Entries in Fast Food Franchise (12)
What are the secrets of running a successful fast food franchise?
Once a franchisee has chosen which fast food franchise they are going to buy, they will need to learn everything from how the premises should look through to making individual meals in order to meet their franchisor’s stipulations.
Fast food franchising is about adhering to the franchise brand’s standards.
The pricing of dishes, checking that items are delivered by suppliers and not giving away food are all often quoted as things to watch out for when managing a fast food restaurant.
However, franchisees are aware that they will be assisted in running their business by their franchisor, particularly during the preliminary stages.
Alan Mason, UK director of franchising for Papa John’s pizza franchise offers “a comprehensive, three-week training programme and ongoing training,” to potential franchisees.
He also thinks that to run a fast food franchise, “you’ve got to be enthusiastic and personable. Fast food franchises are a seven-day week business and Mason recommends, “Having people round you with people skills, business acumen and enthusiasm.”
We also touched base with those at the forefront of fast food franchising, two successful franchisees.
Mark Rannard visited a Subway sandwich shop for lunch and now owns eleven franchise stores in the Liverpool vicinity.
He believes that to run this kind of business, prior experience is not necessary - Mark was an audit manager for an insurer before he became a franchisee.
Subway opens an average of six stores a week in the UK alone and by using tried and tested methods franchisees can run the business with relative ease.
In two years Graham Carlson went from graphic design to running four Baguette Express franchise outlets – an expanding brand with now more than 50 UK stores.
BusinessesForSale: What, if any, businesses have you run before?
Mark Rannard: “None. The Subway franchise was my first business. I got involved after seeing an advertisement for potential franchisees.”
Graham Carlson: “I was a graphic designer...I chose to become a franchisee in order to be in charge of my own business, and to feel more secure in a work environment.”
BFS: What is your day-to-day job as a franchisee?
Graham is often concerned about ‘crisis management.’ He says his week consists of “...overseeing all four franchises, making sure they all operate to the best working performance possible.”
Mark uses his franchises as a test bed for running his own business in the future. He is given a high level of support, finding that as he grows his portfolio, “Successful franchisees like the products they are selling and can often see growth in the franchise brand.”
His role has changed as the economy has tightened. He says, “Many companies are facing a tough economic environment, but are combating this by being more efficient and customer-focused, which means we continue to do good business.
"Having the buck stop with you is tough, but far more enjoyable than working in a large corporation with no real control.”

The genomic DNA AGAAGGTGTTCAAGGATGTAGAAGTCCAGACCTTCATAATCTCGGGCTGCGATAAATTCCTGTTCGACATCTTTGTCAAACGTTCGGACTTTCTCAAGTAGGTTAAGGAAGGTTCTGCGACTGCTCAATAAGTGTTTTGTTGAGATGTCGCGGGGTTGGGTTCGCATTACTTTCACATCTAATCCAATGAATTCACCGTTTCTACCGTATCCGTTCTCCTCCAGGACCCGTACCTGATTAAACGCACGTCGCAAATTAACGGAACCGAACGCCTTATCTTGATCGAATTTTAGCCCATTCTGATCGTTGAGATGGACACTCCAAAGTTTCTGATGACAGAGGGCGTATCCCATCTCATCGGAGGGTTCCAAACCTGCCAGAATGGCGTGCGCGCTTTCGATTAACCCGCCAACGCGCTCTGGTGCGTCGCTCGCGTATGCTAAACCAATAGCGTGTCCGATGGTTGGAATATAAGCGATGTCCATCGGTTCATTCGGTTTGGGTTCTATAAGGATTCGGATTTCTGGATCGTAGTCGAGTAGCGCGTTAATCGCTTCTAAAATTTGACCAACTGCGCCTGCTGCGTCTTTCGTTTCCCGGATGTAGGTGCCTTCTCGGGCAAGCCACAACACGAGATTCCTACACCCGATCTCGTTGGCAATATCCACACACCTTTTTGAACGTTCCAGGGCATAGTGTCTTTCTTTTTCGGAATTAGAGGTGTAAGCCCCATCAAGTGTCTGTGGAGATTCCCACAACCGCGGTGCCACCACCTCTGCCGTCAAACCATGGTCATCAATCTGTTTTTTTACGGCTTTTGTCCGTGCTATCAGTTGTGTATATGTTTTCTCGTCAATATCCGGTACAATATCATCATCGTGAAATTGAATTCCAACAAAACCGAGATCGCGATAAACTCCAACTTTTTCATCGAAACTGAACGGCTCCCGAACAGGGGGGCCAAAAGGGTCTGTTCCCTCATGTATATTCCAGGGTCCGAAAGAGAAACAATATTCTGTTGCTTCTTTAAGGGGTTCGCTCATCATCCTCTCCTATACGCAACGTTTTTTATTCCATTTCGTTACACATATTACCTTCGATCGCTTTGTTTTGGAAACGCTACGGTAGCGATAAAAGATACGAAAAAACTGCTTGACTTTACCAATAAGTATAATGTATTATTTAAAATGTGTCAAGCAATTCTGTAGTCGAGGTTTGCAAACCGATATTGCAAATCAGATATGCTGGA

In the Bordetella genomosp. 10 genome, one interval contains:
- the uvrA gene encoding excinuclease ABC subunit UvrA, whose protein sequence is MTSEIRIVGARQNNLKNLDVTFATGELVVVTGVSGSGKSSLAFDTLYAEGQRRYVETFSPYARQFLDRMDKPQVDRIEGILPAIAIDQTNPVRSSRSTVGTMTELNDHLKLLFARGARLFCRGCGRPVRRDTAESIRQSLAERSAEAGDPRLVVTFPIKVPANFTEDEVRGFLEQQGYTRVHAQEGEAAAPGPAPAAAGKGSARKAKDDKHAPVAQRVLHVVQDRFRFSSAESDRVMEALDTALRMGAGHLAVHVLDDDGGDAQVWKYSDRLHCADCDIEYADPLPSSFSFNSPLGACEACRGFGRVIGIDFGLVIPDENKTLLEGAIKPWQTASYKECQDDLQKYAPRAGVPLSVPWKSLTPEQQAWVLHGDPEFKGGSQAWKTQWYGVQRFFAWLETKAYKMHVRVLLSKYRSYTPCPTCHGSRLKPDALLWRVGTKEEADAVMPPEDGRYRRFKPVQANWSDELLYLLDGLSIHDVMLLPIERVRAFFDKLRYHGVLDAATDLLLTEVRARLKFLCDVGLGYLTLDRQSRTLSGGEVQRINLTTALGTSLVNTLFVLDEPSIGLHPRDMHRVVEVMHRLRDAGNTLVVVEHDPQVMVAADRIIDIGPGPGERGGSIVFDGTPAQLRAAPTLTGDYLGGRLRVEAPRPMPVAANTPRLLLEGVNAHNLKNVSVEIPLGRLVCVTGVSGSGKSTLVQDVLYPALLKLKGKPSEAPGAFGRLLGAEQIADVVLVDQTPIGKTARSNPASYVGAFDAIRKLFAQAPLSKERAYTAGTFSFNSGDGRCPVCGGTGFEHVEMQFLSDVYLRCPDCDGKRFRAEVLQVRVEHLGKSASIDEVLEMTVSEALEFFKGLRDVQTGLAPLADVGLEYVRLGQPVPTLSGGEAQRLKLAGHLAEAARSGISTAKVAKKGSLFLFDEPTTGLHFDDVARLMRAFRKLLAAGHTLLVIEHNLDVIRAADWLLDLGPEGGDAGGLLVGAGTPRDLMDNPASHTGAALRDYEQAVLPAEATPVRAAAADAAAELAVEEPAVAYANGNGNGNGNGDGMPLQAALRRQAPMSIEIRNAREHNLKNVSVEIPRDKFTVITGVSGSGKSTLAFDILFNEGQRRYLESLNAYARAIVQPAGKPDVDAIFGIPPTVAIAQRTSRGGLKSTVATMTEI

BFS: What else do you do as part of your franchisee role?
MR: “I sit on the regional marketing board so get to talk to the Subway franchisor and have some input in how our menus and other marketing materials look and feel.”
BW: What advice would you give to potential franchisees?
GC: “Job satisfaction is very important, because you must be willing to work hard, so it helps to feel satisfied with what you do. You must have the confidence to back up your decisions. Overall, determination will see you through any difficulties.
“There are two types of franchisees; people that work within their business, or people that supervise. My involvement towards my first franchise helped me develop the skill to buy more – dedication is vital.”
To find out more about buying a fast food franchise please click here.
From the BBC: Sandwich group Subway has overtaken McDonald's as the world's largest restaurant chain, the company has said.
The fast-food franchise had 33,749 sites across the globe at the end of last year, compared with 32,737 for McDonald's.
In recent years, US-based Subway has made a major push into international markets with its successful franchised business model, which emphasises small, low-cost outlets.
The privately-owned company said it had been "on a great run".
EAT. and Subway are launching contactless enabled debit and credit card machines to make transactions quicker and easier.
The food franchises have in-store marketing campaigns to highlight that customers can use these machines when spending £15 or less. Point-of-sale material is featured in EAT. this week and has already appeared in Subway’s London stores, with the aim of making the millions of contactless cardholders in the capital aware they can make faster transactions.
The marketing campaign and roll out of contactless in EAT. and Subway shops have been run in partnership with Barclaycard, the biggest provider of contactless payment terminals in the UK.
The campaign seeks to raise the profile of the contactless symbol, which is common to both the cards with the relevant technology and the retail outlets that are able to accept contactless payment.
Papa John’s pizza franchise is offering free pizzas and prizes for Papa’s Pizzeria owners.
X2 Games, the wholly owned publishing subsidiary of award-winning UK developer Exient Ltd, has announced that the pizza redemption mechanic for their iPhone title Papa’s Pizzeria has passed the final testing phases and is now incorporated within the game.
The new mechanic gives players the opportunity to redeem in-game codes for real world prizes when they place an order with Papa John’s Pizza, allowing consumers to not only create Papa John’s pizzas but enjoy the taste as well.